By Michael Bastasch
At least nine state attorneys general offices are looking to hire privately funded lawyers to work on environmental litigation through a foundation founded by a prominent Democratic donor and potential 2020 presidential candidate.
That foundation is former New York City Mayor Michael Bloomberg’s nonprofit, Bloomberg Philanthropies.
Bloomberg Philanthropies launched a $6 million campaign to embed experienced attorneys in states attorneys offices across the country to push back against Trump administration efforts to roll back environmental regulations. So far, only Democratic attorneys general have hired Bloomberg-funded legal fellows.
Critics labeled the Bloomberg-backed project as “law enforcement for hire” that brings up numerous legal and ethical concerns about a private foundation with public policy goals funding state officials.
“What you’re talking about is law enforcement for hire,” Andrew Grossman, an attorney at Baker Hostetler, told The Daily Caller News Foundation.
“And I think that problem would be apparent to anybody if you’re talking about a conservative donor paying for a special attorney general to investigate and prosecute planned parenthood on any possible ground that might be out there,” Grossman said.
Currently, five state states — Maryland, Massachusetts, New York, Oregon and Washington — and the District of Columbia have hired fellows, TheDCNF has learned. Three more states — Illinois, New Mexico and Virginia — are looking to hire legal fellows.
The fellows’ salaries and benefits are paid for by the State Energy and Environmental Impact Center (SEEIC) at the New York University School of Law.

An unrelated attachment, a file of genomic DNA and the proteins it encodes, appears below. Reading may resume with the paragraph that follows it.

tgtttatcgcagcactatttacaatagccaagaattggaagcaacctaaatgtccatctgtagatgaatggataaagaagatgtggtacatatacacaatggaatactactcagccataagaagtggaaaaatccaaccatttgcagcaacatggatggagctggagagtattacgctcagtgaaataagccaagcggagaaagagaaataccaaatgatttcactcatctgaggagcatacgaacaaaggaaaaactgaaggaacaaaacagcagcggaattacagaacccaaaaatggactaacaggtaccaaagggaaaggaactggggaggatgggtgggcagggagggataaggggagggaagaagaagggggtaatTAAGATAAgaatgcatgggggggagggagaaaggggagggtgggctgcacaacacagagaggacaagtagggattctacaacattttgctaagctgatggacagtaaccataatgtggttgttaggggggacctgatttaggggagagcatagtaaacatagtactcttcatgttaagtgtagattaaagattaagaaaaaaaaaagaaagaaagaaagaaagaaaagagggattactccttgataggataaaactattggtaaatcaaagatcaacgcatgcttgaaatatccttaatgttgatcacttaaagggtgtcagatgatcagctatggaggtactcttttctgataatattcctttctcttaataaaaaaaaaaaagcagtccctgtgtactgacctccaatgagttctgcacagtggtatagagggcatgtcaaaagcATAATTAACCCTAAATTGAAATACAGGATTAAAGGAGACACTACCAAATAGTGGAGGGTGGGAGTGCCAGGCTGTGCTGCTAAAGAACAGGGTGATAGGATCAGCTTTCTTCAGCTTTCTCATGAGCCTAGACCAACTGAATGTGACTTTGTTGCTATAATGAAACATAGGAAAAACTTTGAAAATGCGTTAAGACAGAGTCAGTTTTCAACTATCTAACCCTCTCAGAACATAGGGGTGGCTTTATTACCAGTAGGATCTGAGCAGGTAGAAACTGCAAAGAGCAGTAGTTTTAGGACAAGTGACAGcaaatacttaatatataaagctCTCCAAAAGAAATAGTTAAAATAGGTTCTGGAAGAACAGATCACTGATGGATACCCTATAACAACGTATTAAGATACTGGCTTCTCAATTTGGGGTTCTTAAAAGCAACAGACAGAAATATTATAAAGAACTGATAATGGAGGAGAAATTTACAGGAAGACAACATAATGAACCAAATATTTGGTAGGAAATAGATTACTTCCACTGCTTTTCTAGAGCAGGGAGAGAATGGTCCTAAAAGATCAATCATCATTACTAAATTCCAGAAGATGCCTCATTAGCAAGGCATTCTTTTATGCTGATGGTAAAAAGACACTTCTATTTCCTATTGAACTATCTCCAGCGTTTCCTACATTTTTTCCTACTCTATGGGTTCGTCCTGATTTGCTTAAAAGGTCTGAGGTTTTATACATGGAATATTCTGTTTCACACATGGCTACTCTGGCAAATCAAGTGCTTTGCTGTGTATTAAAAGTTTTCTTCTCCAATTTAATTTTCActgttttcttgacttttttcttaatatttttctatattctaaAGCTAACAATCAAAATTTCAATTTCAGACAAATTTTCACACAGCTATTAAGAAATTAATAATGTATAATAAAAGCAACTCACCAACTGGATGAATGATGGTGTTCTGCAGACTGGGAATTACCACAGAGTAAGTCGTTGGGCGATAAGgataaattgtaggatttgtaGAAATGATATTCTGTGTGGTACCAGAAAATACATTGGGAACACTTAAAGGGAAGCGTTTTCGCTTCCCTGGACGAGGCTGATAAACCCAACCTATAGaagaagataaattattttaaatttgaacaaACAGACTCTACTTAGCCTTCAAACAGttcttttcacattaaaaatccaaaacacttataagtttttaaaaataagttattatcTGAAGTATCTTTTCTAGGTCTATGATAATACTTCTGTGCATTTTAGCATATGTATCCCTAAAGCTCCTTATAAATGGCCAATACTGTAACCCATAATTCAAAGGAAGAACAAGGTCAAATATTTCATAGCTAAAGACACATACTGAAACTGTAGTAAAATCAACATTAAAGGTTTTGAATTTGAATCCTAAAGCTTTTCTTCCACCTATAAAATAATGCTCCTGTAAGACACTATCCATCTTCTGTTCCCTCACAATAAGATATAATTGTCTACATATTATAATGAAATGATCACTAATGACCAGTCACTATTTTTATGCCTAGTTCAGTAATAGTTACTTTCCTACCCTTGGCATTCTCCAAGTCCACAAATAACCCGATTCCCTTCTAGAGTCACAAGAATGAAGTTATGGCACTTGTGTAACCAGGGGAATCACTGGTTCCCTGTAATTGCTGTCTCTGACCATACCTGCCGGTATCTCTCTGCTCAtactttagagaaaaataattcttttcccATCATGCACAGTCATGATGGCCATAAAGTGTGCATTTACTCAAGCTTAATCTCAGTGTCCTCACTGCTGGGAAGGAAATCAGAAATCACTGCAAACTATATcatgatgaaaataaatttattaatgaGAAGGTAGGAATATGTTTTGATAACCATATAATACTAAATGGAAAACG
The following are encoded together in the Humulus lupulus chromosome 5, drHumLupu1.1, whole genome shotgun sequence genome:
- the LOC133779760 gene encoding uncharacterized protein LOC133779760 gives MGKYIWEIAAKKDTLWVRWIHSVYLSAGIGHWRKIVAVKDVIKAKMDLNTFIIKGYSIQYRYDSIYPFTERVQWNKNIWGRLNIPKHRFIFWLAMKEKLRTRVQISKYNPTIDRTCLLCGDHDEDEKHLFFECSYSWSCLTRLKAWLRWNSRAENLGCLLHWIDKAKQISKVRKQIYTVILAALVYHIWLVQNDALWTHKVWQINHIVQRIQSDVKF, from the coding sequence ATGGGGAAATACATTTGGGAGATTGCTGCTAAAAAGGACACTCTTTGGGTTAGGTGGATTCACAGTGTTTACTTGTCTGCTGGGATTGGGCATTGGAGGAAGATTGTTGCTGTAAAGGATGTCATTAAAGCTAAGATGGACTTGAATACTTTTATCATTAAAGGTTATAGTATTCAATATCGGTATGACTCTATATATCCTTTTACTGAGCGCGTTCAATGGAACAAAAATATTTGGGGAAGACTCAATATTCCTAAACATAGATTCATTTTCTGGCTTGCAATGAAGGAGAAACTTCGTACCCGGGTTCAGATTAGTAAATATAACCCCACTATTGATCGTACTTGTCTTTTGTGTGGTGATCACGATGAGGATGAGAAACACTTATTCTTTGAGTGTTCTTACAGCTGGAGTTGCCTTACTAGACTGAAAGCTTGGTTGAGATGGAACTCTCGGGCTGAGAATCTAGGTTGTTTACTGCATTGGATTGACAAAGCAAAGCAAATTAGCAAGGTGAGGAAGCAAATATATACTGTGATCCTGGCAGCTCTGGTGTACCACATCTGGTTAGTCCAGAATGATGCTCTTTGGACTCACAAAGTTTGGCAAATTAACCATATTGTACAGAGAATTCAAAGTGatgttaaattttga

SEEIC Deputy Director Elizabeth Klein said fellows “provide a supplemental, in-house resource to state attorneys general and their senior staffs on clean energy, climate change, and environmental matters of regional and national importance.”
Though paid by private sources, fellows’ “duty of loyalty is to the [attorney general] office in which they work,” she told TheDCNF in an email.
So far, SEEIC has only partnered with nine Democratic offices. In fact, SEEIC Executive Director Davis Hayes praised these attorneys general offices as champions of “progressive policies on clean energy, the environment and climate change.”
“The State Impact Center’s fellowship program will help attorneys general build on their robust efforts to protect their states from a range of unprecedented federal government threats,” Hayes said in December.
Funding from Bloomberg’s foundation also troubles critics. Bloomberg, who is reportedly considering a presidential run as a Democrat, has a long record of environmental activism. Through his nonprofit, Bloomberg has launched campaigns to keep the U.S. in the Paris climate agreement that President Donald Trump has pledged to withdraw from. Bloomberg has also bankrolled climate campaigns to push green energy and close coal-fired power plants.
Bloomberg funneled more than $23 million to Democratic candidates and liberal causes during the 2016 election, according to the Center for Responsive Politics. Bloomberg pledged more than $80 million in the 2018 election cycle to help get Democrats elected.
Chris Horner, a senior fellow at the free market Competitive Enterprise Institute, called it “a highly questionable practice of outsourcing investigations of private parties, to other private parties with an avowed political and policy agenda.”
Oregon Attorney General Ellen Rosenblum became the latest state prosecutor to hire a SEEIC legal fellow. Rosenblum hired former Portland City Commissioner Steve Novick to work on “legal cases related to clean energy, climate change and the environment.”